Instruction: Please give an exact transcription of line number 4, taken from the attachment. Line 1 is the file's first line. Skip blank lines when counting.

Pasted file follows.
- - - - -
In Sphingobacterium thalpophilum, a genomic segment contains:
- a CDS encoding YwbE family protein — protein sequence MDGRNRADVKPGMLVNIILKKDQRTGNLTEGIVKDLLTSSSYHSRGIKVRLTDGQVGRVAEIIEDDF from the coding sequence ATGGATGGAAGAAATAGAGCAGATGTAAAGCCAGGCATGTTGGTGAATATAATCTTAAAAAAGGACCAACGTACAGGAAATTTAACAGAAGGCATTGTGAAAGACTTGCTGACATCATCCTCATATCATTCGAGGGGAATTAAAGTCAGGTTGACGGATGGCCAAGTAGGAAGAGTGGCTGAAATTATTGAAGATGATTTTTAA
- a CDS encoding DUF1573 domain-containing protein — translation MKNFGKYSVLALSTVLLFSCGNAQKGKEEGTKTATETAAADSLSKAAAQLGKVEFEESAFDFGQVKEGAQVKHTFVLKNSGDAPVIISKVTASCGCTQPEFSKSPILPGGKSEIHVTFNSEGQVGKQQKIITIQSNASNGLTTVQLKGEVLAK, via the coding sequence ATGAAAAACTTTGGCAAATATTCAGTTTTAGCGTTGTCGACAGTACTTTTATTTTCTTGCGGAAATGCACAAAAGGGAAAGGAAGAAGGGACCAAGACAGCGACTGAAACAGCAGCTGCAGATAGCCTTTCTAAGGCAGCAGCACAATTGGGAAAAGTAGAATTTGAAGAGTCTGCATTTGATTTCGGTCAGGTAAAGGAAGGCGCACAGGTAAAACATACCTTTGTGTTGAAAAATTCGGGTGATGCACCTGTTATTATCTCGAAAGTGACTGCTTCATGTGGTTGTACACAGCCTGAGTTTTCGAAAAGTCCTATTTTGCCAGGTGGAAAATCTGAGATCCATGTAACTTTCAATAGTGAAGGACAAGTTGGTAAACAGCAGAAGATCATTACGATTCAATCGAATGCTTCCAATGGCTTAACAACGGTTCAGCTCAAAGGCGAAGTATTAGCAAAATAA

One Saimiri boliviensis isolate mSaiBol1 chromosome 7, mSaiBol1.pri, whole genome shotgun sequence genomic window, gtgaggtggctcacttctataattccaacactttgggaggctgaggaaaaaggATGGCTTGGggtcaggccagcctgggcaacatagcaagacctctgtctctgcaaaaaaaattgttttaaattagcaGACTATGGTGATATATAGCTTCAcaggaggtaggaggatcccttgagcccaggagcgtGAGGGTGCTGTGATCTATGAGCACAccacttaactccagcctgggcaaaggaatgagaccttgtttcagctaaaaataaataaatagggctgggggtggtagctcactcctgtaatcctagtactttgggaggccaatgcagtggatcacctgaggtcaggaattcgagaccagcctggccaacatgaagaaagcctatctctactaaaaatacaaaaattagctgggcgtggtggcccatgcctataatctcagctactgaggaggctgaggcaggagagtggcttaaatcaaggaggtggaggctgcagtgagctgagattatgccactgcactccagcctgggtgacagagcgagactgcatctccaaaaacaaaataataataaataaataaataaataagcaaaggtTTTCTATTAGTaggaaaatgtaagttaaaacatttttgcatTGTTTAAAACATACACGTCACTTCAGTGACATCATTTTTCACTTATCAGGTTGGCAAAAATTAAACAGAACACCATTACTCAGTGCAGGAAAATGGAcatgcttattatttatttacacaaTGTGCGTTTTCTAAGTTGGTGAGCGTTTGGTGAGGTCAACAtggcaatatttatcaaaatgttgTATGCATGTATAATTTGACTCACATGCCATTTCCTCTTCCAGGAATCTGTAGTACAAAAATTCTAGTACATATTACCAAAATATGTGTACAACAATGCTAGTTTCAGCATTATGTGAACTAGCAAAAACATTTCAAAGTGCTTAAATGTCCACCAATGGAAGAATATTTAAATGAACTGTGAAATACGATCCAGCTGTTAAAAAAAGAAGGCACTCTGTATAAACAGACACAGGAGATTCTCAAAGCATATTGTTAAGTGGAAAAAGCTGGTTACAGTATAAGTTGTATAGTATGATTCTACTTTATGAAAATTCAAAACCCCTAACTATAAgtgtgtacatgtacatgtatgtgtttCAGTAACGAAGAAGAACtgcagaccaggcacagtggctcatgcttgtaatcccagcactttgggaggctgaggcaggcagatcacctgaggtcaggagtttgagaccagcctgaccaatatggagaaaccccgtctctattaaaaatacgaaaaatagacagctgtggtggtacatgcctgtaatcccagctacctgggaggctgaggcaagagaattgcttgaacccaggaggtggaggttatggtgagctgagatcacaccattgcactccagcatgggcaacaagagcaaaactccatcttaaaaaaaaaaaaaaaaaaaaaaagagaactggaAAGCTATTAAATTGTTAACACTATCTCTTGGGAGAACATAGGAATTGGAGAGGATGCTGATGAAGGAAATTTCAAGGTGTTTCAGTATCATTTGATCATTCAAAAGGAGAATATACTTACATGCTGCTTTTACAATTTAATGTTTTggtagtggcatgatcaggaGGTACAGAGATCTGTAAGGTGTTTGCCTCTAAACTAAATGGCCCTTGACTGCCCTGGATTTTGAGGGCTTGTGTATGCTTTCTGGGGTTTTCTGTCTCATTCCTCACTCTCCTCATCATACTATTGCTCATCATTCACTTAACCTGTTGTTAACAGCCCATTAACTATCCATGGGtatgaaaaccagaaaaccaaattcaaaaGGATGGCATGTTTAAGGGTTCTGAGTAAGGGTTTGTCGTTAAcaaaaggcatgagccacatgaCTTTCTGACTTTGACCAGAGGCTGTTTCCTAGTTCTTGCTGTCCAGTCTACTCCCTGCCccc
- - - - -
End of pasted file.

One Saimiri boliviensis isolate mSaiBol1 chromosome 7, mSaiBol1.pri, whole genome shotgun sequence genomic window, gtgaggtggctcacttctataattccaacactttgggaggctgaggaaaaaggATGGCTTGGggtcaggccagcctgggcaacatagcaagacctctgtctctgcaaaaaaaattgttttaaattagcaGACTATGGTGATATATAGCTTCAcaggaggtaggaggatcccttgagcccaggagcgtGAGGGTGCTGTGATCTATGAGCACAccacttaactccagcctgggcaaaggaatgagaccttgtttcagctaaaaataaataaatagggctgggggtggtagctcactcctgtaatcctagtactttgggaggccaatgcagtggatcacctgaggtcaggaattcgagaccagcctggccaacatgaagaaagcctatctctactaaaaatacaaaaattagctgggcgtggtggcccatgcctataatctcagctactgaggaggctgaggcaggagagtggcttaaatcaaggaggtggaggctgcagtgagctgagattatgccactgcactccagcctgggtgacagagcgagactgcatctccaaaaacaaaataataataaataaataaataaataagcaaaggtTTTCTATTAGTaggaaaatgtaagttaaaacatttttgcatTGTTTAAAACATACACGTCACTTCAGTGACATCATTTTTCACTTATCAGGTTGGCAAAAATTAAACAGAACACCATTACTCAGTGCAGGAAAATGGAcatgcttattatttatttacacaaTGTGCGTTTTCTAAGTTGGTGAGCGTTTGGTGAGGTCAACAtggcaatatttatcaaaatgttgTATGCATGTATAATTTGACTCACATGCCATTTCCTCTTCCAGGAATCTGTAGTACAAAAATTCTAGTACATATTACCAAAATATGTGTACAACAATGCTAGTTTCAGCATTATGTGAACTAGCAAAAACATTTCAAAGTGCTTAAATGTCCACCAATGGAAGAATATTTAAATGAACTGTGAAATACGATCCAGCTGTTAAAAAAAGAAGGCACTCTGTATAAACAGACACAGGAGATTCTCAAAGCATATTGTTAAGTGGAAAAAGCTGGTTACAGTATAAGTTGTATAGTATGATTCTACTTTATGAAAATTCAAAACCCCTAACTATAAgtgtgtacatgtacatgtatgtgtttCAGTAACGAAGAAGAACtgcagaccaggcacagtggctcatgcttgtaatcccagcactttgggaggctgaggcaggcagatcacctgaggtcaggagtttgagaccagcctgaccaatatggagaaaccccgtctctattaaaaatacgaaaaatagacagctgtggtggtacatgcctgtaatcccagctacctgggaggctgaggcaagagaattgcttgaacccaggaggtggaggttatggtgagctgagatcacaccattgcactccagcatgggcaacaagagcaaaactccatcttaaaaaaaaaaaaaaaaaaaaaaagagaactggaAAGCTATTAAATTGTTAACACTATCTCTTGGGAGAACATAGGAATTGGAGAGGATGCTGATGAAGGAAATTTCAAGGTGTTTCAGTATCATTTGATCATTCAAAAGGAGAATATACTTACATGCTGCTTTTACAATTTAATGTTTTggtagtggcatgatcaggaGGTACAGAGATCTGTAAGGTGTTTGCCTCTAAACTAAATGGCCCTTGACTGCCCTGGATTTTGAGGGCTTGTGTATGCTTTCTGGGGTTTTCTGTCTCATTCCTCACTCTCCTCATCATACTATTGCTCATCATTCACTTAACCTGTTGTTAACAGCCCATTAACTATCCATGGGtatgaaaaccagaaaaccaaattcaaaaGGATGGCATGTTTAAGGGTTCTGAGTAAGGGTTTGTCGTTAAcaaaaggcatgagccacatgaCTTTCTGACTTTGACCAGAGGCTGTTTCCTAGTTCTTGCTGTCCAGTCTACTCCCTGCCccc